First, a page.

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The Better Business Bureau’s
Hiring and Firing
Kim is the manager of a small business and needs
to hire another full time staff member.
The classified ad that she ran in the local paper
was very vague.
Kim’s third interview of the day was with a very
nice young woman named Marci.
During the course of exchanging pleasantries, Kim
asks about her family and Marci mentions that she
is looking forward to having children.
Kim is concerned that Marci may be planning to
start and family immediately and therefore would
not be in the office for very long.
Marci files a lawsuit alleging discrimination.
It can happen to you too.
Employee Claims Are On The Rise
•Largest category of Federal Civil Lawsuits
•25,000 new job discrimination Federal Court
lawsuits each year
· More than Doubled in Five Years
· Averaging 20% per year increase
Verdicts and Settlements – Cause for Alarm
1. Average Awards for Litigated Employment Cases
a. Age Discrimination $219,000.00
b. Race Discrimination $147, 799.00
c. Sex Discrimination $106,728.00
d. Disability Discrimination $100,345.00
Before you even place the first "Help Wanted" ad for a
vacant position, you should do the following:
• Re-evaluate the mix of responsibilities assigned to the
• Consider if the current people are assigned to the
most appropriate positions.
• Prioritize the "must have" qualifications for the job;
the important qualifications; and the helpful, but less
Don't Just Run A "Help Wanted" Ad
Where should you advertise to attract new help?
"Help Wanted" ads and employment agencies, both of which
can be expensive, are obvious places to start. Here's a
few other suggestions:
• Encourage current employees to mention the opening to
• Put up a sign on your building.
• Especially for professional and technical positions,
advertise on the Internet.
Keep Hiring Legal
The most legally sensitive time is during the
interview process. Following are some of the key
areas that are covered by fair hiring laws. You will
see a trend in what is legal and what is illegal—
essentially, you cannot ask questions that will
reveal information that can lead to bias in hiring,
but you can ask questions that relate to job
• Affiliations: Do not ask about clubs, social organizations, or
union membership; do ask about relevant professional
• Age: Do not ask a candidate's age other than, "if hired," can a
candidate produce proof that he or she is 18 years of age.
• Alcohol or Drug Use: The only allowable question relating to
current or past drug or alcohol use is, "Do you currently use
• Criminal Record: Do not ask if a candidate has been arrested;
you may ask if the candidate has ever been convicted of a
• Culture/Natural Origin: You may ask if the individual can,
"upon hire," provide proof of legal right to work in the United
States. You may ask about language fluency if it is relevant to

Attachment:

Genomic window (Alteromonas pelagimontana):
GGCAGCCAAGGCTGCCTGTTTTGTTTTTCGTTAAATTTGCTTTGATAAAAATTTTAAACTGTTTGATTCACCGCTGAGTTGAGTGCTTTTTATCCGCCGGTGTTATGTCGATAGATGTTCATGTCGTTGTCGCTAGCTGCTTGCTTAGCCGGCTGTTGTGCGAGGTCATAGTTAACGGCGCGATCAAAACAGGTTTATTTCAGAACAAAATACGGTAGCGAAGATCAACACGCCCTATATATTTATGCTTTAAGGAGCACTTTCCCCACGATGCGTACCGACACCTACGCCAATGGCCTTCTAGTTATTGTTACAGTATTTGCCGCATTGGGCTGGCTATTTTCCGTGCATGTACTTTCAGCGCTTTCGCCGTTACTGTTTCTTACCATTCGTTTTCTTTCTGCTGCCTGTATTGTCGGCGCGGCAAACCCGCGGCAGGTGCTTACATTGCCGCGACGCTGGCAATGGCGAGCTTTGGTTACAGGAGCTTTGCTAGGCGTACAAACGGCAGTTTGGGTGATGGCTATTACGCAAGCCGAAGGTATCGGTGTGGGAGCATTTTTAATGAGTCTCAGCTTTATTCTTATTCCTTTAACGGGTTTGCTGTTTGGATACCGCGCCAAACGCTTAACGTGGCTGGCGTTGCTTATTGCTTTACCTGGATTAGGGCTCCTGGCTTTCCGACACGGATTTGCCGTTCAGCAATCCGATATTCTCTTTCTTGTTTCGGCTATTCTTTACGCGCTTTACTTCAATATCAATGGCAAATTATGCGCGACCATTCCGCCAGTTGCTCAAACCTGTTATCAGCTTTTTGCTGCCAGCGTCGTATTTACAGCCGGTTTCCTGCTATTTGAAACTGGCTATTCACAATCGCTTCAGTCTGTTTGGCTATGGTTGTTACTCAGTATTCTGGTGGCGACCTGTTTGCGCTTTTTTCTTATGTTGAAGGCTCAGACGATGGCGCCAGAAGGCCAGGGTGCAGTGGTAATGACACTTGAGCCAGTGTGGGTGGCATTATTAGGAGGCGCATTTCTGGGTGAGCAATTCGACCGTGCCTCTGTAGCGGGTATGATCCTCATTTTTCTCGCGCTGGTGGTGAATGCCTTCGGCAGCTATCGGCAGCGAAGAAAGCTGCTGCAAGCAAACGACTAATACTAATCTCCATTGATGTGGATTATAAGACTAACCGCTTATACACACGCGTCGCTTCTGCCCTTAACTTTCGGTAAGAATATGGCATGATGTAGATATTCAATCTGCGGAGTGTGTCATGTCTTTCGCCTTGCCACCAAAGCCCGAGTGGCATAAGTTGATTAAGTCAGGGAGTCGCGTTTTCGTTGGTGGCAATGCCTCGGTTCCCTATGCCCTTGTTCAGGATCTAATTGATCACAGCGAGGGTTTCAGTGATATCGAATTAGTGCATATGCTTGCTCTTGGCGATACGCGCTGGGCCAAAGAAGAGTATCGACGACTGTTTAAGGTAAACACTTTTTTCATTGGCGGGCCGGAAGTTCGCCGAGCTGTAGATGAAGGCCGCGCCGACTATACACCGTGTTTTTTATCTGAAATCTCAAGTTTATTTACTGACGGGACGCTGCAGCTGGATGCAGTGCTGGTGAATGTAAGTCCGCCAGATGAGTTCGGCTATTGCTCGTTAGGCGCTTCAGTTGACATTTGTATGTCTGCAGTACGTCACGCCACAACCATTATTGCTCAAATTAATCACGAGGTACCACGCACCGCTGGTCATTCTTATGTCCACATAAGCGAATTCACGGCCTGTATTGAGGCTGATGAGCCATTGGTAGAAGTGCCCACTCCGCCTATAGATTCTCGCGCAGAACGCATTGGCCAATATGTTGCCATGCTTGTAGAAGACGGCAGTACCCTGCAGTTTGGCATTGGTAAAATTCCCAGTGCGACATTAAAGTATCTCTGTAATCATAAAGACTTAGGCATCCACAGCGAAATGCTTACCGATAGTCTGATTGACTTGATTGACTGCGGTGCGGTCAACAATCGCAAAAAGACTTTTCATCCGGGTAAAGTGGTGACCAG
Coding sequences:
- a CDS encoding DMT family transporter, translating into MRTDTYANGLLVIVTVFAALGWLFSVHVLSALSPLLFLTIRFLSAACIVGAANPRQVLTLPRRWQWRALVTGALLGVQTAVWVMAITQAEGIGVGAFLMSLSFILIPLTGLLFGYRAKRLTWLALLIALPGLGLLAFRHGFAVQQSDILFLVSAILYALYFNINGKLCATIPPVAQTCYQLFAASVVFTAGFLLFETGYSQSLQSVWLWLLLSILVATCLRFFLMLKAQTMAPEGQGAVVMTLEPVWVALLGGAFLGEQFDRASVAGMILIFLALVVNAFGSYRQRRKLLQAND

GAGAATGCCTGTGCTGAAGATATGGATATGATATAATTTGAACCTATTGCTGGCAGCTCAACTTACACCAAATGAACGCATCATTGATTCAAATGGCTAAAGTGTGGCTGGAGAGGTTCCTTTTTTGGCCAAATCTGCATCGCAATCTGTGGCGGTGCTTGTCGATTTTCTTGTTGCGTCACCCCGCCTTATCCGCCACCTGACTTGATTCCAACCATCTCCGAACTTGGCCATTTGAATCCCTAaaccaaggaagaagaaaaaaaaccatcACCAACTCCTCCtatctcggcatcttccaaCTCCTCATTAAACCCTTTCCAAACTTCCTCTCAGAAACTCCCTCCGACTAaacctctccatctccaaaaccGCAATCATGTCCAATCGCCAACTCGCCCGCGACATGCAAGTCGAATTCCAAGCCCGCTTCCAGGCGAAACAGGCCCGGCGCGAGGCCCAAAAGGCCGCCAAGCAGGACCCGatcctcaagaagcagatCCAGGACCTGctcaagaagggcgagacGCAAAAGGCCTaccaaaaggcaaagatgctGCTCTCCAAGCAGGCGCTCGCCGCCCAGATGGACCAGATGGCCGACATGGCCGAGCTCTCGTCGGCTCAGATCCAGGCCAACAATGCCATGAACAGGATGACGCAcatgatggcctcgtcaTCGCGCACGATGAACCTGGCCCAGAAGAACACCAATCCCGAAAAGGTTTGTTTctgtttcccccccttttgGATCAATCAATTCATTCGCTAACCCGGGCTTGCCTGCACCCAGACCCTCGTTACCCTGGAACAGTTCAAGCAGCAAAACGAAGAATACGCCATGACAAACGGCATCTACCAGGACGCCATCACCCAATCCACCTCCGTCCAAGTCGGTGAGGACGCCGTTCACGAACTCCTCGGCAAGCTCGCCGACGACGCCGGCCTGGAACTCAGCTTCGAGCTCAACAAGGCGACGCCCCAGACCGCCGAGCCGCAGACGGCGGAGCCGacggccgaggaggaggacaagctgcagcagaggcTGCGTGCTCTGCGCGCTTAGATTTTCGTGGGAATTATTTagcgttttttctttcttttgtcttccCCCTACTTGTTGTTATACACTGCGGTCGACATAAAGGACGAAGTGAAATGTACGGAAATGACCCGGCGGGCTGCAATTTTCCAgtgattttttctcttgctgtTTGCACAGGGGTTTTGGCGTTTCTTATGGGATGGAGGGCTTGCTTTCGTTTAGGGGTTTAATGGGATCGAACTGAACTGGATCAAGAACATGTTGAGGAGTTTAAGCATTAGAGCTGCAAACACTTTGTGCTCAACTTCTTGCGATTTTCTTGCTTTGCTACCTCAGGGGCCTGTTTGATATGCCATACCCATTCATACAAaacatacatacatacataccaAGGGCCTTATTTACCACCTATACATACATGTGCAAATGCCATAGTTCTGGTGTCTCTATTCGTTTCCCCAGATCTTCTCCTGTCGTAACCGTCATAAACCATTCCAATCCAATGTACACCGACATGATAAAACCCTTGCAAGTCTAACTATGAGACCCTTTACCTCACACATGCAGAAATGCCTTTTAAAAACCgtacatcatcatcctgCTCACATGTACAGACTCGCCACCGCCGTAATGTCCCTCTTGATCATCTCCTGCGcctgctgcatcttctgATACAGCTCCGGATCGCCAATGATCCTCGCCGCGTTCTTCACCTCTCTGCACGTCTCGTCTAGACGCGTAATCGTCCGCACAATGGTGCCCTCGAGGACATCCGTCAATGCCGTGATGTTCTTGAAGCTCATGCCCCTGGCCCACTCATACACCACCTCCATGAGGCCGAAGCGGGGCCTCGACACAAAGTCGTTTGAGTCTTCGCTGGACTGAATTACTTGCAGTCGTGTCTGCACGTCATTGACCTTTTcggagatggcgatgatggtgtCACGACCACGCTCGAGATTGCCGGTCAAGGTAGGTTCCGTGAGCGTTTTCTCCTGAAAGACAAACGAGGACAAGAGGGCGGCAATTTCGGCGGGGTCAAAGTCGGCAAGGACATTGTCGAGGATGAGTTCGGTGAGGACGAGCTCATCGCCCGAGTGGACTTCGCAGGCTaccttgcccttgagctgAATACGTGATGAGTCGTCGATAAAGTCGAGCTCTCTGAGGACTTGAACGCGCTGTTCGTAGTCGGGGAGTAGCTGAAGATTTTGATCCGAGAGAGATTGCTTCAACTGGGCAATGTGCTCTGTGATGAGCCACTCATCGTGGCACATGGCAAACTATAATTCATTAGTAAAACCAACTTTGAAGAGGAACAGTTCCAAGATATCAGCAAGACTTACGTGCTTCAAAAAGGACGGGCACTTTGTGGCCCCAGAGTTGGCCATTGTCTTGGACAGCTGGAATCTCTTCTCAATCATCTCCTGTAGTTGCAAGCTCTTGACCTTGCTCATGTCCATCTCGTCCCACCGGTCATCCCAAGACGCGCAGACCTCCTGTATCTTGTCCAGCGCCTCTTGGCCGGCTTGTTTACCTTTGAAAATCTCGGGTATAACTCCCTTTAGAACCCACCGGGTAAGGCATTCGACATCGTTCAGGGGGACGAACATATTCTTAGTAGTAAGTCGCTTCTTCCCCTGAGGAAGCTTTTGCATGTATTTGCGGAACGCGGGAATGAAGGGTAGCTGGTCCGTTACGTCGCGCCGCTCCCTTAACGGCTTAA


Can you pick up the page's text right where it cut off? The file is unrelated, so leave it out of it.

Interview Question Guidelines
Interview Questions (Continued)
•Disability: You may ask if candidates can perform essential job
functions, with or without reasonable accommodation; and you
may ask them to demonstrate how they would perform a job-
related function. You may ask about prior attendance records.
•Marital/Family Status: Questions about marital status and
family issues are discouraged except as they relate to job
performance, as in the child care example above.
•Personal: Avoid questions related to appearance, home
ownership, and personal financial situation.
•Race/Color: No race-related questions are legal.
•Religion: If Saturday or Sunday is a required work day, you
may ask candidates if they will have a problem working on those
•Sex: You may ask if a candidate has ever worked under another
At the opposite end of the spectrum:
Two Goals of Termination
Any time you have to deliver the termination
decision, you should have two goals in mind:
(1) the sending of as positive a message as
possible to the employee being terminated, as well
as to the rest of the workforce; and
(2) the protection of the organization from
The Eight Essentials
1. Follow your policies.
2. Be consistent.
3. Investigate fairly and thoroughly.
4. Consider the legal risks.
5. Document the reasons for termination.
6. Tell the truth.
7. Limit discussions about the
8. Plan the termination meeting.
(1) Pick a good time for the termination conference
(2) Select a suitable location to preserve the employee's
dignity and privacy
(3) Choose the appropriate attendees for the conference.
(4) Prepare all necessary or final paperwork (such as
COBRA notice and final pay).
What Do You Do with Employees Files After They Leave
To comply with IRS regulations, you must hang on to
employee files for seven years after an employee leaves your
company. To defend your company against possible
lawsuits concerning breach of employment, failure to pay
overtime, employment discrimination, sexual harassment
and any other type of employment issue, you should keep
employee files for four years — the statute of limitations for
This presentation was brought to you by:
Better Business Bureau
5401 Vogel Road
Evansville, Indiana 47715
(812)473-0202 * (800)389-0979